My ribs were ready to burst, but I could no longer get enough air into my chest.
I made up my mind while I heard you talk I'd get a few things off my chest.
Once pinned, with my knee on what I made out to be its chest, I knew that I was victor.
Taking a key from his belt, he unlocked the chest and raised its lid.
All males have dark flecks or reticulations on the throat; in some individuals the chest and belly are heavily flecked.
There was no movement of her chest to tell him that she even breathed.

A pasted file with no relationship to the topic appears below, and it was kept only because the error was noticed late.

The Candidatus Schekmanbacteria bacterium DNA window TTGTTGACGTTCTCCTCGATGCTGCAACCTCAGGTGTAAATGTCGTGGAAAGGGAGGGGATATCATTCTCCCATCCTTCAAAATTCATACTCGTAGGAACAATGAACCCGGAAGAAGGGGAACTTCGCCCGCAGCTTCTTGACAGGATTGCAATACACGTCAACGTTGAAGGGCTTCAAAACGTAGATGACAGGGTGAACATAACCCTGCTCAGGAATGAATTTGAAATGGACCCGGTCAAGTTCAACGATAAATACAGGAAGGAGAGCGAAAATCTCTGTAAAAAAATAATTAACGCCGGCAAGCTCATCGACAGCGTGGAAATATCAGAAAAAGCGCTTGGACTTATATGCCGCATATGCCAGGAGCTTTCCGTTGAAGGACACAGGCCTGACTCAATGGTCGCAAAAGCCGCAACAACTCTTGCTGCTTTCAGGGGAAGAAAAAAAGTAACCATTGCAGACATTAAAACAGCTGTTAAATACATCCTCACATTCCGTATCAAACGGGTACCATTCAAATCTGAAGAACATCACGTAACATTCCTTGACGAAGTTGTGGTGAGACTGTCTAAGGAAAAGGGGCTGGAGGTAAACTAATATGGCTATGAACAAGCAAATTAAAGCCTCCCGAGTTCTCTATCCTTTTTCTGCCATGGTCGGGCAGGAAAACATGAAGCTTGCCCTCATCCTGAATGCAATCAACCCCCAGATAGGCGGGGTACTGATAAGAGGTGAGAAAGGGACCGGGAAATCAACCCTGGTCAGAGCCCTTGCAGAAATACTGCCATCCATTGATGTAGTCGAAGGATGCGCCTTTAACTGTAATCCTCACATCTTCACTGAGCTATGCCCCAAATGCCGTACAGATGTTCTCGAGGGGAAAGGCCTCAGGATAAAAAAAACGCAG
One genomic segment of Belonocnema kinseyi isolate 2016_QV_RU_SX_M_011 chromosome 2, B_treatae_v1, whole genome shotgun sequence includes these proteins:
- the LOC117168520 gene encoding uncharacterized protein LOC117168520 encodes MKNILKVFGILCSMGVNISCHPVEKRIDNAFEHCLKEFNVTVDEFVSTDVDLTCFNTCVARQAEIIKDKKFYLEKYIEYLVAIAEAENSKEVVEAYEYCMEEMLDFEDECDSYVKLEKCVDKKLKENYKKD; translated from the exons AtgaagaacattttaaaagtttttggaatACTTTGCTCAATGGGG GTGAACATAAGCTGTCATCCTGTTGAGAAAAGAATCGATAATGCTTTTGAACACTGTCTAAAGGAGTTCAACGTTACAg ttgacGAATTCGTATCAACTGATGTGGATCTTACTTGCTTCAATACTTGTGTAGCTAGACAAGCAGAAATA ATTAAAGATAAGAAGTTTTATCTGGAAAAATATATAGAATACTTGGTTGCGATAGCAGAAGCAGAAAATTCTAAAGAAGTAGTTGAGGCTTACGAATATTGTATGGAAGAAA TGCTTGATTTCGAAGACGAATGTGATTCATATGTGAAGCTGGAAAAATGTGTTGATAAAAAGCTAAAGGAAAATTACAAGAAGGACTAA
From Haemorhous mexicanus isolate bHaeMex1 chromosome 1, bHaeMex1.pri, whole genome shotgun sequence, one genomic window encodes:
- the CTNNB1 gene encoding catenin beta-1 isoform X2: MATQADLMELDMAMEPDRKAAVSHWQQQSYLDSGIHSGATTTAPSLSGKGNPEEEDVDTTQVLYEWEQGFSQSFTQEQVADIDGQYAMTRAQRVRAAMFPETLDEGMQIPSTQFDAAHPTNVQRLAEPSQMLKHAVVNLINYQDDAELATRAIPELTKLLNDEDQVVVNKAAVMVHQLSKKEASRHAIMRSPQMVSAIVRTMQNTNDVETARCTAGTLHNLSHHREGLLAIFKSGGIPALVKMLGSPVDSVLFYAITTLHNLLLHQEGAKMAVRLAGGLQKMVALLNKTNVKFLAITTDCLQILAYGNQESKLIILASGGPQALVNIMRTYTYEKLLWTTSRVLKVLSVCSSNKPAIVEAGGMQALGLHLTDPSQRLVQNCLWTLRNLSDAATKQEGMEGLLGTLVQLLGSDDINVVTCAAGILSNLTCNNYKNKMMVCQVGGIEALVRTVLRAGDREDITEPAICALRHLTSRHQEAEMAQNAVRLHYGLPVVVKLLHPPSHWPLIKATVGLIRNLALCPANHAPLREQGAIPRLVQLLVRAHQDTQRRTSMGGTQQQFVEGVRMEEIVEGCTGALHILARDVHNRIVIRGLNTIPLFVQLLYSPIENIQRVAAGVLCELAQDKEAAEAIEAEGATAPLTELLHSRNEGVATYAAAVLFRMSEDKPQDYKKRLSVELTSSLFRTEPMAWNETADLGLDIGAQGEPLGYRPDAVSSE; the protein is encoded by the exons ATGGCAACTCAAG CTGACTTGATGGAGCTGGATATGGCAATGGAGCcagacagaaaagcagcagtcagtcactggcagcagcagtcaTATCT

If his officers seized a chest of the forbidden drug, we were not entitled to complain; nor did we complain.
He dropped his head on to his chest and was considering something.
Taland thanked her, and loaded the chest on his shoulder, but carefully, lest he should wake the child too soon.
But we must not forget that the robe is not always locked up in a chest.
chest O.E. cest "box, coffer," from P.Gmc. *kista, an early borrowing from L. cista, from Gk. kiste "a box, basket," from PIE *kista "woven container." Meaning extended to "thorax" 1530, replacing breast, on the metaphor of the ribs as a box for the organs. Chest of drawers is from 1599.